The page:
Dwayne McDuffie, a guy best known for writing for the DC Animated toons and then actually getting to write Justice League, died recently, which is an ugly shock because he was energetic, relatively young, and wasn't obese or anything. He's the kind of guy you figure can go the distance, and his death (due as I understand it, to accident) is the kind that makes you angry.
In his capacity at working at animated DC, particularly Justice League, he created some of the slickest, coolest cartoons ever made, the single best expression of DC superheroes in any medium ever. Dark, smart and old-school cool, Justice League was the first animated DC cartoon to use long-term arcs and is generally considered, along with the early seasons of Batman and Mask of the Phantasm as the high point of superhero animation.
Let me tell you the exact moment I realized Dwayne McDuffie was my kind of guy.
During the DVD of the Justice League episode 3-parter, Dwayne said he was absolutely shocked by the buzzkill, disappointing revelation that Hawkman's wings were some kind of strap on to his cosume and not actually a part of him. So, if you look closely at his Justice League show, at no point do any Thanagarians take their wings off, ever - even when by themselves...and if someone unfamiliar with DC were to, say, draw a conclusion from that...well, that wouldn't be his fault, would it? They don't say the wings are a part of them, they just heavily imply it!
This is such a clever way around outright contradicting canon that I have to give him props for sheer sneakiness.
Also, note that Nth Metal is onl mentioned as an engineering concept totally unrelated to flight.
I thought I was the only one this drove up the wall and it's nice to know I wasn't alone. People that are totally entrenched might wonder what the big deal is, but I started off a Marvel fan, reading Marvel-only as a point of pride. Naturally I got curious about DC because I liked superheroes, and one of the first I wanted to read was Hawkman because he looked so darn cool: he had wings and fought with ancient weapons. He looked like a DC version of one of Frank Miller's Ninja heroes.
Instead, we have a character that is an alien (huh - why is that necessary?), who uses ancient weapons for no reason except an insane whim, whose motive for coming to earth and remaining there is murky at best, and worst of all, his wings aren't a part of him. This final bit removes the element of fantasy and adventure. It makes him a phony, a sham, a lie...like a pimply faced, Doritos-smelling teenager pretending to be Santa Claus at a mall. The real Hawkman is a lame character like Wonder Woman, in that he makes absolutely no sense so it's impossible to like him.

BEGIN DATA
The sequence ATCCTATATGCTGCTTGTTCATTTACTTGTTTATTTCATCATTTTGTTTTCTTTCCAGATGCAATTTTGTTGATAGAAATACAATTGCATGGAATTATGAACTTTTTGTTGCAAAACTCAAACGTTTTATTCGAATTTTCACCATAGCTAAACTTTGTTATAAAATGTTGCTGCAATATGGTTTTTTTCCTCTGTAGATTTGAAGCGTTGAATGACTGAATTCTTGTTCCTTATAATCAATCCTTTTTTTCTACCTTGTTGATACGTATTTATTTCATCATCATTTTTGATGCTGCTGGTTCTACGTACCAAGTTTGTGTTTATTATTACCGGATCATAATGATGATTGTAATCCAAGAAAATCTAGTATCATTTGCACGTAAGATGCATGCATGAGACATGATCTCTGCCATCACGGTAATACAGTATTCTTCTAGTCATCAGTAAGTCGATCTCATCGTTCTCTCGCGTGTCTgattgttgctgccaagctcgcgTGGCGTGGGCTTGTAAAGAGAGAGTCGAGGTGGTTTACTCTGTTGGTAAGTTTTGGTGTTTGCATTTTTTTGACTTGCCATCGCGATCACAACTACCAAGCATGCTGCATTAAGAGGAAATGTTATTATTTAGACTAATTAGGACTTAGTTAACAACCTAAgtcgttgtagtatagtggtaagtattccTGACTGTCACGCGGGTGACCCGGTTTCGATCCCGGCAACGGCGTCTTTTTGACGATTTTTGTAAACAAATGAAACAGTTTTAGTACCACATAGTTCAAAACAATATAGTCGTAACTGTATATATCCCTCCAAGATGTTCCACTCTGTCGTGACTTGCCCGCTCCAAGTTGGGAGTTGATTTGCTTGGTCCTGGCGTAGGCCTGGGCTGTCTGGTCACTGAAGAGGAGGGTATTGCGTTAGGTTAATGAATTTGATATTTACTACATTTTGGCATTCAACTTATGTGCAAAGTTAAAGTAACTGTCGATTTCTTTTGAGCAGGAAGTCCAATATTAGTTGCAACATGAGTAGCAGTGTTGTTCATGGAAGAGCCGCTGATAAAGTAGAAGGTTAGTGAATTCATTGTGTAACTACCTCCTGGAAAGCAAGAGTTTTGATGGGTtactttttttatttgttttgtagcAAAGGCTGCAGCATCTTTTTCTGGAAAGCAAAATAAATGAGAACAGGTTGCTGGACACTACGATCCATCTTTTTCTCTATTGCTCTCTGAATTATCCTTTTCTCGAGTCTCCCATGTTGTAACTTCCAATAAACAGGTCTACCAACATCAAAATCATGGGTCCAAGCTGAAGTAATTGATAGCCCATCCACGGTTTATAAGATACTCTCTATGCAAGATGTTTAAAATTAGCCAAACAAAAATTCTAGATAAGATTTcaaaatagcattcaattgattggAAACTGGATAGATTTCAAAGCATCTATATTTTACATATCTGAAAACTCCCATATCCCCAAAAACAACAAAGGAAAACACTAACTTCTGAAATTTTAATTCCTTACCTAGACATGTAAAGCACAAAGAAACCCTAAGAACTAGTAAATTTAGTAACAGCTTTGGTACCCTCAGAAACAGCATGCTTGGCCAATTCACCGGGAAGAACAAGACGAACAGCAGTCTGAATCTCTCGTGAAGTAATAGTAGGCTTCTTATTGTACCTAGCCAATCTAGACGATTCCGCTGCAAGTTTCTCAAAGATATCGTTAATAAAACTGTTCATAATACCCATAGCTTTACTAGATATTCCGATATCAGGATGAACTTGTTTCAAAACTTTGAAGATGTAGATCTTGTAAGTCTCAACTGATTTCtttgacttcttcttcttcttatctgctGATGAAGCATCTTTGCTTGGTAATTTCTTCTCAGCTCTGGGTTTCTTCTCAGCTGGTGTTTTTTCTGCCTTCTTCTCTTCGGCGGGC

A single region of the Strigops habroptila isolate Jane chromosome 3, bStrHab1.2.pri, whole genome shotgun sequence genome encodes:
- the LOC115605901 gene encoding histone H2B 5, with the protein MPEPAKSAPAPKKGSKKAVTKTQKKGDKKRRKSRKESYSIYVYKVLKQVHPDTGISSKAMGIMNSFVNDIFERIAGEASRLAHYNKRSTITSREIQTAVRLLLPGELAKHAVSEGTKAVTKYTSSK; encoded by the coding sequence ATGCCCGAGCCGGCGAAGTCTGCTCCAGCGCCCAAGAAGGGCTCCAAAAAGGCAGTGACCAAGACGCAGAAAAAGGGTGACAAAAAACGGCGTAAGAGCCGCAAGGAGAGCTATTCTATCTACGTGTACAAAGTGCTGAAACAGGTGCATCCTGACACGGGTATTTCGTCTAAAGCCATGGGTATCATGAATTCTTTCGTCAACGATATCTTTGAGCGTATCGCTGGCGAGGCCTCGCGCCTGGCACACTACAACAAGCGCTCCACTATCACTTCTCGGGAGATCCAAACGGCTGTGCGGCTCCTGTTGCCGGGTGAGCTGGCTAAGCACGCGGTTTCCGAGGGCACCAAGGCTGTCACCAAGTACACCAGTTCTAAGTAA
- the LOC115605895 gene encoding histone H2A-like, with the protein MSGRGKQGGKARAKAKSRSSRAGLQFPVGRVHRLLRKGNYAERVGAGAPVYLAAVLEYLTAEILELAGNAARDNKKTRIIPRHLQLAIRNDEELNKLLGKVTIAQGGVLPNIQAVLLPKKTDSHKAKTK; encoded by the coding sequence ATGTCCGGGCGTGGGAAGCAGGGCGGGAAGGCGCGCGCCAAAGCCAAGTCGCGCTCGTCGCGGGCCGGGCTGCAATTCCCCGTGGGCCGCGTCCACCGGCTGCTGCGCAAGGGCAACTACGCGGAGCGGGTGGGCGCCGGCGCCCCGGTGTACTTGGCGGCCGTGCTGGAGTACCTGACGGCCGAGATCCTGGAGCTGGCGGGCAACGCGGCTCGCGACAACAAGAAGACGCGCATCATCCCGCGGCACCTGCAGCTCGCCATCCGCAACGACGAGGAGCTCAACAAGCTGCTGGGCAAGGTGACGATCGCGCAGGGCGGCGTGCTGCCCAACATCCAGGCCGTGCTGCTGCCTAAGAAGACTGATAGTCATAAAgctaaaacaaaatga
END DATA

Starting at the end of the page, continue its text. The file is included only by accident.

Regardless, here's another thing that Dwayne MacDuffie have in common: we're both Englehart fans.
Here's the pudding...the very first story arc after the three-part introductory movie was actually based on Englehart's dramatic splash story in JLA 140-142 featuring the origin of the Manhunters and their attempt to steal the power of the Guardians, the inciting incident of which is framing Green Lantern for murder.
What's more, the two characters that were the best developed in the entire comics run were Hawkgirl and Jon Stewart. It was Englehart's idea to bring Hawkwoman into the JLA with the impressive logic that if Hawkman was a member, why wasn't Hawkwoman, anyway? Though it should be noted that it was Gerry Conway a few years later that had Hawkwoman as a member without her husband.
Finally, it was Englehart who established the character of Jon Stewart as a leading man. When Englehart took over Green Lantern, the expectation was he was going to bring Hal Jordan back. Which he didn't do for at least an entire year, doing to the one thing nobody expects: writing Jon Stewart as such an interesting and competent guy, when he finally got around to Hal Jordan, I didn't want Hal back.
Even one of Englehart's minor stories was adapted by the animated series, including a Batman/Aquaman team up in Legends of the DC Universe.
Thus, Dwayne MacDuffie was a guy on my wavelength. I know he will be missed, and in an era when people who just don't care or know anything about comics characters except campy water cooler jokes (ahem - Brave and the Bold) he was someone that loved the characters and took them seriously. He was a rarity and his enthusiasm will be missed.